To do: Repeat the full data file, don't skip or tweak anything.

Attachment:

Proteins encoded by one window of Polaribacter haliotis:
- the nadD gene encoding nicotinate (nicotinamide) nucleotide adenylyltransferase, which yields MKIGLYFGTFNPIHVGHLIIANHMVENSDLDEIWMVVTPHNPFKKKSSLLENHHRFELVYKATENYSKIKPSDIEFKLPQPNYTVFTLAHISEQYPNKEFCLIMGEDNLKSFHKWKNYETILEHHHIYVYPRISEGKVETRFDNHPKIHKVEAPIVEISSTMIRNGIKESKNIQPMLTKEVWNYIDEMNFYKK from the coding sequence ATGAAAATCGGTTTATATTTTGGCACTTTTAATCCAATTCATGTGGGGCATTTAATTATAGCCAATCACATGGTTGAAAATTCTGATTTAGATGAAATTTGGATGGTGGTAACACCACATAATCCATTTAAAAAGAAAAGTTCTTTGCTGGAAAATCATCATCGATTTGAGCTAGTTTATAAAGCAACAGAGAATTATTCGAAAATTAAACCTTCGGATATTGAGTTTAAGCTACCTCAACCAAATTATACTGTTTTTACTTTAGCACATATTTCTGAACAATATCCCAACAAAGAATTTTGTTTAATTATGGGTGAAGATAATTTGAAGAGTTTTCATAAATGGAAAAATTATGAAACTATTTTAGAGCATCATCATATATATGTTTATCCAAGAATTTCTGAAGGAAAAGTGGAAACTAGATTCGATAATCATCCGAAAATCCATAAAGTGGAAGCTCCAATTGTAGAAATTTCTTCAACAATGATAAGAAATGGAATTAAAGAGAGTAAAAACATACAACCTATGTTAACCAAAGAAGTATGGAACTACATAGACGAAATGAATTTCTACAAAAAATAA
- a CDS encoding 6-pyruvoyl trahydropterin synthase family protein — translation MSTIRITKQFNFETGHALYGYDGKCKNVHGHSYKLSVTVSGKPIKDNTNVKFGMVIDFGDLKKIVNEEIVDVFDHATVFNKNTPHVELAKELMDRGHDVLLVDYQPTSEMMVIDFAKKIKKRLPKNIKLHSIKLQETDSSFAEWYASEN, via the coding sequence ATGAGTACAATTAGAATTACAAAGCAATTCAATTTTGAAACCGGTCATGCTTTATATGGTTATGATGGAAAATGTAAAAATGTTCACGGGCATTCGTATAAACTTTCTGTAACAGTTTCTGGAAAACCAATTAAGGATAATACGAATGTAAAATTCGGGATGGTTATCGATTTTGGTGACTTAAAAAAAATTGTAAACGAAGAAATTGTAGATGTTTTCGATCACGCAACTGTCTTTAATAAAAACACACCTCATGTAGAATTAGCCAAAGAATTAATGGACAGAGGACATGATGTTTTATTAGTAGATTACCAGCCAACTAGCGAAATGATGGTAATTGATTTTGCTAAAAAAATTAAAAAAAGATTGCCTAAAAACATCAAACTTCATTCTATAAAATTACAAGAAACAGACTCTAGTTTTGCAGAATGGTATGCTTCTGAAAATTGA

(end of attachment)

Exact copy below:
Proteins encoded by one window of Polaribacter haliotis:
- the nadD gene encoding nicotinate (nicotinamide) nucleotide adenylyltransferase, which yields MKIGLYFGTFNPIHVGHLIIANHMVENSDLDEIWMVVTPHNPFKKKSSLLENHHRFELVYKATENYSKIKPSDIEFKLPQPNYTVFTLAHISEQYPNKEFCLIMGEDNLKSFHKWKNYETILEHHHIYVYPRISEGKVETRFDNHPKIHKVEAPIVEISSTMIRNGIKESKNIQPMLTKEVWNYIDEMNFYKK from the coding sequence ATGAAAATCGGTTTATATTTTGGCACTTTTAATCCAATTCATGTGGGGCATTTAATTATAGCCAATCACATGGTTGAAAATTCTGATTTAGATGAAATTTGGATGGTGGTAACACCACATAATCCATTTAAAAAGAAAAGTTCTTTGCTGGAAAATCATCATCGATTTGAGCTAGTTTATAAAGCAACAGAGAATTATTCGAAAATTAAACCTTCGGATATTGAGTTTAAGCTACCTCAACCAAATTATACTGTTTTTACTTTAGCACATATTTCTGAACAATATCCCAACAAAGAATTTTGTTTAATTATGGGTGAAGATAATTTGAAGAGTTTTCATAAATGGAAAAATTATGAAACTATTTTAGAGCATCATCATATATATGTTTATCCAAGAATTTCTGAAGGAAAAGTGGAAACTAGATTCGATAATCATCCGAAAATCCATAAAGTGGAAGCTCCAATTGTAGAAATTTCTTCAACAATGATAAGAAATGGAATTAAAGAGAGTAAAAACATACAACCTATGTTAACCAAAGAAGTATGGAACTACATAGACGAAATGAATTTCTACAAAAAATAA
- a CDS encoding 6-pyruvoyl trahydropterin synthase family protein — translation MSTIRITKQFNFETGHALYGYDGKCKNVHGHSYKLSVTVSGKPIKDNTNVKFGMVIDFGDLKKIVNEEIVDVFDHATVFNKNTPHVELAKELMDRGHDVLLVDYQPTSEMMVIDFAKKIKKRLPKNIKLHSIKLQETDSSFAEWYASEN, via the coding sequence ATGAGTACAATTAGAATTACAAAGCAATTCAATTTTGAAACCGGTCATGCTTTATATGGTTATGATGGAAAATGTAAAAATGTTCACGGGCATTCGTATAAACTTTCTGTAACAGTTTCTGGAAAACCAATTAAGGATAATACGAATGTAAAATTCGGGATGGTTATCGATTTTGGTGACTTAAAAAAAATTGTAAACGAAGAAATTGTAGATGTTTTCGATCACGCAACTGTCTTTAATAAAAACACACCTCATGTAGAATTAGCCAAAGAATTAATGGACAGAGGACATGATGTTTTATTAGTAGATTACCAGCCAACTAGCGAAATGATGGTAATTGATTTTGCTAAAAAAATTAAAAAAAGATTGCCTAAAAACATCAAACTTCATTCTATAAAATTACAAGAAACAGACTCTAGTTTTGCAGAATGGTATGCTTCTGAAAATTGA